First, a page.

Update March 17, 2010: China Mobile CEO, Wang Jianzhou, is talking “Apple” again. During a recent press conference, Wang Jianzhou revealed that he is interested in the iPad and has told Apple that China Mobile would also like to see a special version of iPhone with a chipset that supports time division synchronous code division multiple access (TDSCDMA), the 3G standard awarded to (licensed by) China Mobile.
Since early February Apple’s China website has been taking indications of interest (notify me) for the “soon to launch” iPad. Read more background > here. However, there has been no mention of any 3G carrier data plans for iPad in China. An iPad carrier plan via China Unicom is a no brainer. China Unicom runs WCDMA 3G and this global standard is already supported by the current 3G versions of iPhone and iPad. An iPad or iPhone deal with China Mobile would be more complex as it would require a special production run to support the TDSCDMA standard.
There are multiple hurdles to overcome before Apple opts to include TDSCDMA 3G support in a special version of either the iPhone or iPad. For readers interested in exploring the complexities of the Apple and China Mobile relationship, I would point you to a recent interview with yours truly posted on Neonpunch and CNN Asia. Read more > here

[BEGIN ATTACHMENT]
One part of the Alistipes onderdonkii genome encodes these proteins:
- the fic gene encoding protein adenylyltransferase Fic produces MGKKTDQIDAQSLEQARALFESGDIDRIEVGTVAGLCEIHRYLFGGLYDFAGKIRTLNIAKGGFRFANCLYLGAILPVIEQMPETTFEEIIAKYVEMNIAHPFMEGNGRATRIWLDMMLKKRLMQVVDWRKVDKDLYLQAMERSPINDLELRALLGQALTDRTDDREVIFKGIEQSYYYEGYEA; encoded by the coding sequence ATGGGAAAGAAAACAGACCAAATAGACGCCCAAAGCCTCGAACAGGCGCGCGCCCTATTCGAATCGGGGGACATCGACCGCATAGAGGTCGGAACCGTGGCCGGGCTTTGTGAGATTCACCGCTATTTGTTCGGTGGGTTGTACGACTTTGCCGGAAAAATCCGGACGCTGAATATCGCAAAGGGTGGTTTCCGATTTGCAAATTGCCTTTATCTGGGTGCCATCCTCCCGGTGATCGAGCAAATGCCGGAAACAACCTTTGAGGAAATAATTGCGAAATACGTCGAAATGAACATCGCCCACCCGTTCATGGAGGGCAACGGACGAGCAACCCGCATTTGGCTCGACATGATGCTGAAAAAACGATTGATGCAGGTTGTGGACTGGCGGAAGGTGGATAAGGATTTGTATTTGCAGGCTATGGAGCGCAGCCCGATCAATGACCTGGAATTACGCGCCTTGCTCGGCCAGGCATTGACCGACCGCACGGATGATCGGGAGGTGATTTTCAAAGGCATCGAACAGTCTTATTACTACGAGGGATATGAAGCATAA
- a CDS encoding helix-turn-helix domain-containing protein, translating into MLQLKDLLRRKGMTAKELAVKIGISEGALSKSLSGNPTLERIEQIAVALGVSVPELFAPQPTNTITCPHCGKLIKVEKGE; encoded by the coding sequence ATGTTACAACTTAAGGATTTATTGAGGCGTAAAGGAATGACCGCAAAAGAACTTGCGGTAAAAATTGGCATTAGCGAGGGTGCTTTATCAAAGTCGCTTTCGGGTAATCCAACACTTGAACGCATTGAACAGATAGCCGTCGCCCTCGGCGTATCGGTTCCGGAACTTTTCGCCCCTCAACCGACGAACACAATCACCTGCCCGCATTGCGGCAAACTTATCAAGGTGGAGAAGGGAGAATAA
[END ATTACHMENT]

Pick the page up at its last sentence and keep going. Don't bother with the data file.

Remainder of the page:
Once again … China Mobile says it’s in talks with Apple to offer iPhone
March 4, 2010: With apologies to long time iPhonAsia readers … but once again (for the umpteenth time) China Mobile CEO Wang Jianzhou revealed (WSJ March 4, 2010) that China Mobile is in “talks” with Apple to offer iPhone.
Apple’s deal with China Unicom is non-exclusive and it’s possible that one day China Mobile and Apple will indeed come to terms on an iPhone deal. Summer of 2010 would be good timing.
If Apple and China Mobile reach an agreement, it is more likely that the deal will be to offer consumers a low-priced EDGE 2G iPhone. Why 2G? EDGE is a very reliable network used by 500+ million China Mobile consumers. Despite substantial state backing, the newly launched TDSCDMA (China Mobile’s 3G network) has not motivated enough mobile consumers to upgrade to 3G (requiring the purchase of a TDSCDMA capable handset) and the China developed 3G standard may not be long for this world. TD-LTE 4G will likely supplant TDSCDMA by 2012. In my opinion, Apple would only reluctantly add TDSCDMA support in a special “for China Mobile” iPhone. If Apple does agree to add a chipset that supports TDSCDMA, then you can be sure that the deal involves a massive pre-purchase commitment by China Mobile … good for Apple (AAPL).